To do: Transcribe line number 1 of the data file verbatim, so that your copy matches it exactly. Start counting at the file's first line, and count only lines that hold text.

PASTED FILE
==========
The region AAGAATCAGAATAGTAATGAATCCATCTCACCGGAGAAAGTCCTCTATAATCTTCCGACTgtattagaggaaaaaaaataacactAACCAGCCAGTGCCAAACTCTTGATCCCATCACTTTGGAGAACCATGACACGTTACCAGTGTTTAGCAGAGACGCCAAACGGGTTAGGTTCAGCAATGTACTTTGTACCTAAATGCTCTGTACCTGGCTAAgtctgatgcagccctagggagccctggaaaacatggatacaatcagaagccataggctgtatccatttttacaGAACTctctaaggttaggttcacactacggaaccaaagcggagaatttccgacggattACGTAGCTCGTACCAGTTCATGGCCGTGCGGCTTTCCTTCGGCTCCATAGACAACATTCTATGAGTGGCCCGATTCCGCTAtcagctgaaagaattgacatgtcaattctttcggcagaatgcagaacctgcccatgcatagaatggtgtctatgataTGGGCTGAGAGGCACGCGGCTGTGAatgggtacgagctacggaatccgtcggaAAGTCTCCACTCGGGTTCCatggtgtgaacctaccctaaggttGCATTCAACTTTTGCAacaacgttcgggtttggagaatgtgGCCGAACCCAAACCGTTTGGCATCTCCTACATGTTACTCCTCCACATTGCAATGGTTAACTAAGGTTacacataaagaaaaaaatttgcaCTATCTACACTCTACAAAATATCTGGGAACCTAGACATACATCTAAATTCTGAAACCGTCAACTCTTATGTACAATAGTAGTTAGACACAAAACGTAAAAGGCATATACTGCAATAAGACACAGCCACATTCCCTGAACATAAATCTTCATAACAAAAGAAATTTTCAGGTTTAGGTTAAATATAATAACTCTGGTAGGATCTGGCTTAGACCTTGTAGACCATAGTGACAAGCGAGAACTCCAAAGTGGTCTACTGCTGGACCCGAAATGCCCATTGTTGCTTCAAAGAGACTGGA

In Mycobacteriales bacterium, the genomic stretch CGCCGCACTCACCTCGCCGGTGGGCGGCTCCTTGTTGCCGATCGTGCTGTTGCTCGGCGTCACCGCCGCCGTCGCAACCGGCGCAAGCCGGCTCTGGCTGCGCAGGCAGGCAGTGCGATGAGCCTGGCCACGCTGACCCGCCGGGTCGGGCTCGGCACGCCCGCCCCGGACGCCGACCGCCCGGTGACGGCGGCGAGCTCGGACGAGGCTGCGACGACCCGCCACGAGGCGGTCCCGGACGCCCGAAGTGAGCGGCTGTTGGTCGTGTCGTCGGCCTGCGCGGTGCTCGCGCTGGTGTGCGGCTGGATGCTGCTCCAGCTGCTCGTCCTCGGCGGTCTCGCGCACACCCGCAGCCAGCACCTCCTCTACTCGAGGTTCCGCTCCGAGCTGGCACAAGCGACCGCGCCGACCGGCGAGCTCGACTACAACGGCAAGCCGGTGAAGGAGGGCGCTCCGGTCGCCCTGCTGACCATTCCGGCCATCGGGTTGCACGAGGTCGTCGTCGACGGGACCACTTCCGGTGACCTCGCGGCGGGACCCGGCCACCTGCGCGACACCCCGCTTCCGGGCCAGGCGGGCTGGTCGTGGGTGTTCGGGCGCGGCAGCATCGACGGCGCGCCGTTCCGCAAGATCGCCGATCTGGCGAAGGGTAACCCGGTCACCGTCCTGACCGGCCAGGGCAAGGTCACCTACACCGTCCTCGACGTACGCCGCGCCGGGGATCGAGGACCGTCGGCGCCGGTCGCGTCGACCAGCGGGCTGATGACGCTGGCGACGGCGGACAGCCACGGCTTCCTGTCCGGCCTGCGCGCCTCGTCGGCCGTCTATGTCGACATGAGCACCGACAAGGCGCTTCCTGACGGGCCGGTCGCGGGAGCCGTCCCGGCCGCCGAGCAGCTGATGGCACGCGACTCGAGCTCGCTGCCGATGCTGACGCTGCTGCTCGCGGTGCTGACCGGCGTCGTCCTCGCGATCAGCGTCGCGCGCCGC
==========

The region AAGAATCAGAATAGTAATGAATCCATCTCACCGGAGAAAGTCCTCTATAATCTTCCGACTgtattagaggaaaaaaaataacactAACCAGCCAGTGCCAAACTCTTGATCCCATCACTTTGGAGAACCATGACACGTTACCAGTGTTTAGCAGAGACGCCAAACGGGTTAGGTTCAGCAATGTACTTTGTACCTAAATGCTCTGTACCTGGCTAAgtctgatgcagccctagggagccctggaaaacatggatacaatcagaagccataggctgtatccatttttacaGAACTctctaaggttaggttcacactacggaaccaaagcggagaatttccgacggattACGTAGCTCGTACCAGTTCATGGCCGTGCGGCTTTCCTTCGGCTCCATAGACAACATTCTATGAGTGGCCCGATTCCGCTAtcagctgaaagaattgacatgtcaattctttcggcagaatgcagaacctgcccatgcatagaatggtgtctatgataTGGGCTGAGAGGCACGCGGCTGTGAatgggtacgagctacggaatccgtcggaAAGTCTCCACTCGGGTTCCatggtgtgaacctaccctaaggttGCATTCAACTTTTGCAacaacgttcgggtttggagaatgtgGCCGAACCCAAACCGTTTGGCATCTCCTACATGTTACTCCTCCACATTGCAATGGTTAACTAAGGTTacacataaagaaaaaaatttgcaCTATCTACACTCTACAAAATATCTGGGAACCTAGACATACATCTAAATTCTGAAACCGTCAACTCTTATGTACAATAGTAGTTAGACACAAAACGTAAAAGGCATATACTGCAATAAGACACAGCCACATTCCCTGAACATAAATCTTCATAACAAAAGAAATTTTCAGGTTTAGGTTAAATATAATAACTCTGGTAGGATCTGGCTTAGACCTTGTAGACCATAGTGACAAGCGAGAACTCCAAAGTGGTCTACTGCTGGACCCGAAATGCCCATTGTTGCTTCAAAGAGACTGGA